• The installation is done and if everything went as planned phpMyAdmin should be found from localhost/phpmyadmin (once again, put this address to your browser's address bar). You can log in by using the username root and the password you selected before.


I wanted to play a little bit with my shiny new phpMyadmin and created a new database called "Hunting dogs" and inserted there information and values to test it.




Linux version: Xubuntu 12.04, 64-bit

System information - OS: Windows 8 64bit Manufacturer: Dell Inc.Model: Inspiron 3721 BIOS: A05 Processor: Intel(R) Core(TM) i5-3337U CPU @ 1.80GHz (4 CPUs), ~~1,8GHz Memory: 8192MB RAM

Based on Linux course by Tero Karvinen (http://terokarvinen.com/)

Comments

Popular posts from this blog

Building Love-O-Meter by using a temperature sensor

This "Love-O-Meter" is based on the tutorial by Arduino and it comes with the starter kit. It uses a temperature sensor to measure the warmth of your skin and then starts to turn on (or off) the LEDs  indicated by the temperature.

The components Arduino UNOBreadboardJumper wiresLEDs220 ohm resistorsTMP36 temperature sensor

Building the Circuit
At first I ran the "Hello World" for Arduino to make sure the environment would work as expected. Now I could start to connect the jumper wires between Arduino UNO and the breadboard.

As usually I connected the breadboard to power (5V) and to the ground (GND). I inserted the TMP36 on the breadboard so the rounded part of the sensor would face away from Arduino.

I attached 3 LED lights and the resistors and connected them with Arduino. The lights should react to the heat of the finger and if the temperature would get hot enough all the lights would be on and would also tell you if you are a hot lover or not...

The result and the …

Creating a Bootable USB for Kali Linux

If you are interested to see my documentation about making a bootable USB for Xubuntu please click here!

This USB was made by using the latest version of Xubuntu (the 14.04 release).

Downloading Kali Linux 
23.13. After navigating to https://www.kali.org/ I chose the version that would suit me the best and started downloading the ISO image for 64-Bit system.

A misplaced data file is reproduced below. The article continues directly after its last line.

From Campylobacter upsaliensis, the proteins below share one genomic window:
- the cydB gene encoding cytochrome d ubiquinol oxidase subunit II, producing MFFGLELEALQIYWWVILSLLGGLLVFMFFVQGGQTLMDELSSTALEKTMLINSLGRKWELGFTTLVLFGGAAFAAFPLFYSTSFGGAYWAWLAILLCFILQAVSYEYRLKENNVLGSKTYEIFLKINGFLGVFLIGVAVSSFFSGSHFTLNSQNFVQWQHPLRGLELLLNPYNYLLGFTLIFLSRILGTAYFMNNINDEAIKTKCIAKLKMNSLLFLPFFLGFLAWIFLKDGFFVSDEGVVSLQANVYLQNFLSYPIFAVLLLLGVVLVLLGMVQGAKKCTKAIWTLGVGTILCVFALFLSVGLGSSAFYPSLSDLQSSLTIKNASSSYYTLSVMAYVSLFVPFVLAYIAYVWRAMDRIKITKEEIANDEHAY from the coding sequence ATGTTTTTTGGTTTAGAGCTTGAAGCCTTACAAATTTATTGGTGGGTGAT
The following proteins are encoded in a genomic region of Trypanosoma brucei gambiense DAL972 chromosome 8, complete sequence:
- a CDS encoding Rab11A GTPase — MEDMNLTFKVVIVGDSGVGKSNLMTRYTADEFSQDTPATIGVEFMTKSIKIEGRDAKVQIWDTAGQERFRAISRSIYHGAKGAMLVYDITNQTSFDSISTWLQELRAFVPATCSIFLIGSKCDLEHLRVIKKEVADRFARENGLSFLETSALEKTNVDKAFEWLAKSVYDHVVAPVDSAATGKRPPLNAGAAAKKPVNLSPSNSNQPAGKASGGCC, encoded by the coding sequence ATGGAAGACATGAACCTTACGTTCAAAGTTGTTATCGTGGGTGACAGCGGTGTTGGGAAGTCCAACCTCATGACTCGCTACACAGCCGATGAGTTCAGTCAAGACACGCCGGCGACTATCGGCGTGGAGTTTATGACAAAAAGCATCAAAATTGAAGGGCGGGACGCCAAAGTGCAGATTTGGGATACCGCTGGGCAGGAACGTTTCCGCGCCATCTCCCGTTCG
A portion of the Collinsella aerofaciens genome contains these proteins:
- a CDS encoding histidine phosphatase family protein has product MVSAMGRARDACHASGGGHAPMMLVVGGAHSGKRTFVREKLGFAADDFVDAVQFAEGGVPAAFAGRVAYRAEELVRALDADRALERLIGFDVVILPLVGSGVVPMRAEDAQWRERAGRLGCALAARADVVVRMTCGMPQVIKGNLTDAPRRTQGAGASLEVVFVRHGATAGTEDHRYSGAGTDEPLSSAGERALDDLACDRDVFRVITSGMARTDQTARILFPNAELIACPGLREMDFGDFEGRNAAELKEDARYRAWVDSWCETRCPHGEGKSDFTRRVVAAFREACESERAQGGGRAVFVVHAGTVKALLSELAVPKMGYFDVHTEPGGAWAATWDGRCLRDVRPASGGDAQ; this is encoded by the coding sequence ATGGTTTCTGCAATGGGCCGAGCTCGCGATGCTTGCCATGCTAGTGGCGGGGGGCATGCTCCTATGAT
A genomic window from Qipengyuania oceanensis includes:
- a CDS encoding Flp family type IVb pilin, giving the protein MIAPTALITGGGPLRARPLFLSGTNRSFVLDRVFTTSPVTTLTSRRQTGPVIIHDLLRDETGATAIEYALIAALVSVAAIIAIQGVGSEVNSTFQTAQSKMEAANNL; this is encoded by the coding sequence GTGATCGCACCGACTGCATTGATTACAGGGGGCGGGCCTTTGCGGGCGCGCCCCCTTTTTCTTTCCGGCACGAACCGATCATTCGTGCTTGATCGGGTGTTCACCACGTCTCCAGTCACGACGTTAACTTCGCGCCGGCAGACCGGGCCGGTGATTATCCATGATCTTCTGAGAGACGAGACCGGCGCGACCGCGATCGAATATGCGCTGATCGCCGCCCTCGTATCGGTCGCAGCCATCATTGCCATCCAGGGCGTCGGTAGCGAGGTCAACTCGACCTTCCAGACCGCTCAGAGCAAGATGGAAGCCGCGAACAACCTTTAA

USB imaging
22.40. I followed the guide offered by kali.org and used the commandsudo fdisk -lwithout plugging the USB yet. I needed to pay attention to the path of Device Boot (/dev/sdb1). After this I inserted USB and ran the same command again. Now I could see how the name of Device Boot had changed to sdc1. This would be my USB to use.

22.50 It only took a while to format the dd code correctly as the base was already given on Kali's web page. After running the correct command for the first time I got an error message "'/dev/sdc1': Permission denied". In these kind of situations I tend to ask sudo for help an…

Using a button to control the LED light

This time my project was to configure how to build a button that would turn on and off depending if the user is pushing it or not. While holding the button down the LED should stay on until removing the finger.



For this assignment I used the fallowing components:
Arduino UNO and USBJumper wiresLED lightBreadboardButton10k ohm resistor
At first I run the "Hello World" for Arduino and made sure that the LED I was using worked properly (read my previous post).

I attached the button in the middle of the breadboard so the legs were touching the both "sides" of it.


Now I started to connect the jumper wires between the Arduino UNO and the breadboard. In order to get it working like in the sample code (Ardoino > Examples > 02.Digital > Button)
I linked the wires with Arduino's 5V (red wire, positive) and ground (black wire, negative) to the equal holes on the very corner of the breadboard (+ and -). I put the white jumper wire to connect the positive circuit to t…